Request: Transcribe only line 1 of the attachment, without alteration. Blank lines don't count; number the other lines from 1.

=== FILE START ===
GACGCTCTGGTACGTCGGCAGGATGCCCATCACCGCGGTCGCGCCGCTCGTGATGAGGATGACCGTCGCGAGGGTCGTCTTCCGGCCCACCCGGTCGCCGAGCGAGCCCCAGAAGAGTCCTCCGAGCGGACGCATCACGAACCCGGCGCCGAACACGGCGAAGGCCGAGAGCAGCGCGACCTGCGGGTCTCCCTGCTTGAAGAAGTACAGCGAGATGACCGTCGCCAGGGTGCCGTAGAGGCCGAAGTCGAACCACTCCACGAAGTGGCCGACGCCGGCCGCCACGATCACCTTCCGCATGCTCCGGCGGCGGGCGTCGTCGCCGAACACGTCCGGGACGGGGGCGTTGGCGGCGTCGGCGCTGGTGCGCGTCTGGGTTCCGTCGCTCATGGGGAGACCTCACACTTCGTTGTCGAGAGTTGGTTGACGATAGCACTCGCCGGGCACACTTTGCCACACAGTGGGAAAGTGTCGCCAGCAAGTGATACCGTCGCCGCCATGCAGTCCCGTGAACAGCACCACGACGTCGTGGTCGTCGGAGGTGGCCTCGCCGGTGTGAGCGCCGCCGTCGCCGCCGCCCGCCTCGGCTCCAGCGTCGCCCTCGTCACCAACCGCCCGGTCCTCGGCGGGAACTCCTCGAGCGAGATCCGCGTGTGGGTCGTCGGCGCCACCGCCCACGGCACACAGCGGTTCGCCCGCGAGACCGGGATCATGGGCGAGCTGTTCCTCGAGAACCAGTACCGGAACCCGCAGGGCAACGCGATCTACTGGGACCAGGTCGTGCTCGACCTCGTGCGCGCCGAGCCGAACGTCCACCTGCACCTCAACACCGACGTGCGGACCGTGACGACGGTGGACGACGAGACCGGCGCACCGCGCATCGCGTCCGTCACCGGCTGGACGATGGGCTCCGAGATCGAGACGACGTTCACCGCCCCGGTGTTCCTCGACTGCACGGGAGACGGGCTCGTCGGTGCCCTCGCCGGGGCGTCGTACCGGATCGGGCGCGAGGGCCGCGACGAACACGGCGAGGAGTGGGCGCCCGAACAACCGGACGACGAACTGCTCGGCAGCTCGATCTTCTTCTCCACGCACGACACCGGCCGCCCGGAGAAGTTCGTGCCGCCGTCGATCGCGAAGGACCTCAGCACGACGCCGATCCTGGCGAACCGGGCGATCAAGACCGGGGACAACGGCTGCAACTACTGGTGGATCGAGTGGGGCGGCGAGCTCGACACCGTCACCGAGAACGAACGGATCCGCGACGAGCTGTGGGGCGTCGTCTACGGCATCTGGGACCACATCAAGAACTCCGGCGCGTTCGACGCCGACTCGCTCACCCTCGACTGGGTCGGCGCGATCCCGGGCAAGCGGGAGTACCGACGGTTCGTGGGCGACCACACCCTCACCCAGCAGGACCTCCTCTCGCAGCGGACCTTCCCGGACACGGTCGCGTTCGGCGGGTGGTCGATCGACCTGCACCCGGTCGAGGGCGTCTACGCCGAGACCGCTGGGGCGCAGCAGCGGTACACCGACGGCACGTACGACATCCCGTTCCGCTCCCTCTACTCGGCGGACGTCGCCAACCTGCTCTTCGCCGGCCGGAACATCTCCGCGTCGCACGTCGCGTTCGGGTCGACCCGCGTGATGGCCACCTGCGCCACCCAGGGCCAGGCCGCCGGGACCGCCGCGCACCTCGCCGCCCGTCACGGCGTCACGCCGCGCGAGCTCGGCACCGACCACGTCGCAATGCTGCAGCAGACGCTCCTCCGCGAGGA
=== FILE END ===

GACGCTCTGGTACGTCGGCAGGATGCCCATCACCGCGGTCGCGCCGCTCGTGATGAGGATGACCGTCGCGAGGGTCGTCTTCCGGCCCACCCGGTCGCCGAGCGAGCCCCAGAAGAGTCCTCCGAGCGGACGCATCACGAACCCGGCGCCGAACACGGCGAAGGCCGAGAGCAGCGCGACCTGCGGGTCTCCCTGCTTGAAGAAGTACAGCGAGATGACCGTCGCCAGGGTGCCGTAGAGGCCGAAGTCGAACCACTCCACGAAGTGGCCGACGCCGGCCGCCACGATCACCTTCCGCATGCTCCGGCGGCGGGCGTCGTCGCCGAACACGTCCGGGACGGGGGCGTTGGCGGCGTCGGCGCTGGTGCGCGTCTGGGTTCCGTCGCTCATGGGGAGACCTCACACTTCGTTGTCGAGAGTTGGTTGACGATAGCACTCGCCGGGCACACTTTGCCACACAGTGGGAAAGTGTCGCCAGCAAGTGATACCGTCGCCGCCATGCAGTCCCGTGAACAGCACCACGACGTCGTGGTCGTCGGAGGTGGCCTCGCCGGTGTGAGCGCCGCCGTCGCCGCCGCCCGCCTCGGCTCCAGCGTCGCCCTCGTCACCAACCGCCCGGTCCTCGGCGGGAACTCCTCGAGCGAGATCCGCGTGTGGGTCGTCGGCGCCACCGCCCACGGCACACAGCGGTTCGCCCGCGAGACCGGGATCATGGGCGAGCTGTTCCTCGAGAACCAGTACCGGAACCCGCAGGGCAACGCGATCTACTGGGACCAGGTCGTGCTCGACCTCGTGCGCGCCGAGCCGAACGTCCACCTGCACCTCAACACCGACGTGCGGACCGTGACGACGGTGGACGACGAGACCGGCGCACCGCGCATCGCGTCCGTCACCGGCTGGACGATGGGCTCCGAGATCGAGACGACGTTCACCGCCCCGGTGTTCCTCGACTGCACGGGAGACGGGCTCGTCGGTGCCCTCGCCGGGGCGTCGTACCGGATCGGGCGCGAGGGCCGCGACGAACACGGCGAGGAGTGGGCGCCCGAACAACCGGACGACGAACTGCTCGGCAGCTCGATCTTCTTCTCCACGCACGACACCGGCCGCCCGGAGAAGTTCGTGCCGCCGTCGATCGCGAAGGACCTCAGCACGACGCCGATCCTGGCGAACCGGGCGATCAAGACCGGGGACAACGGCTGCAACTACTGGTGGATCGAGTGGGGCGGCGAGCTCGACACCGTCACCGAGAACGAACGGATCCGCGACGAGCTGTGGGGCGTCGTCTACGGCATCTGGGACCACATCAAGAACTCCGGCGCGTTCGACGCCGACTCGCTCACCCTCGACTGGGTCGGCGCGATCCCGGGCAAGCGGGAGTACCGACGGTTCGTGGGCGACCACACCCTCACCCAGCAGGACCTCCTCTCGCAGCGGACCTTCCCGGACACGGTCGCGTTCGGCGGGTGGTCGATCGACCTGCACCCGGTCGAGGGCGTCTACGCCGAGACCGCTGGGGCGCAGCAGCGGTACACCGACGGCACGTACGACATCCCGTTCCGCTCCCTCTACTCGGCGGACGTCGCCAACCTGCTCTTCGCCGGCCGGAACATCTCCGCGTCGCACGTCGCGTTCGGGTCGACCCGCGTGATGGCCACCTGCGCCACCCAGGGCCAGGCCGCCGGGACCGCCGCGCACCTCGCCGCCCGTCACGGCGTCACGCCGCGCGAGCTCGGCACCGACCACGTCGCAATGCTGCAGCAGACGCTCCTCCGCGAGGA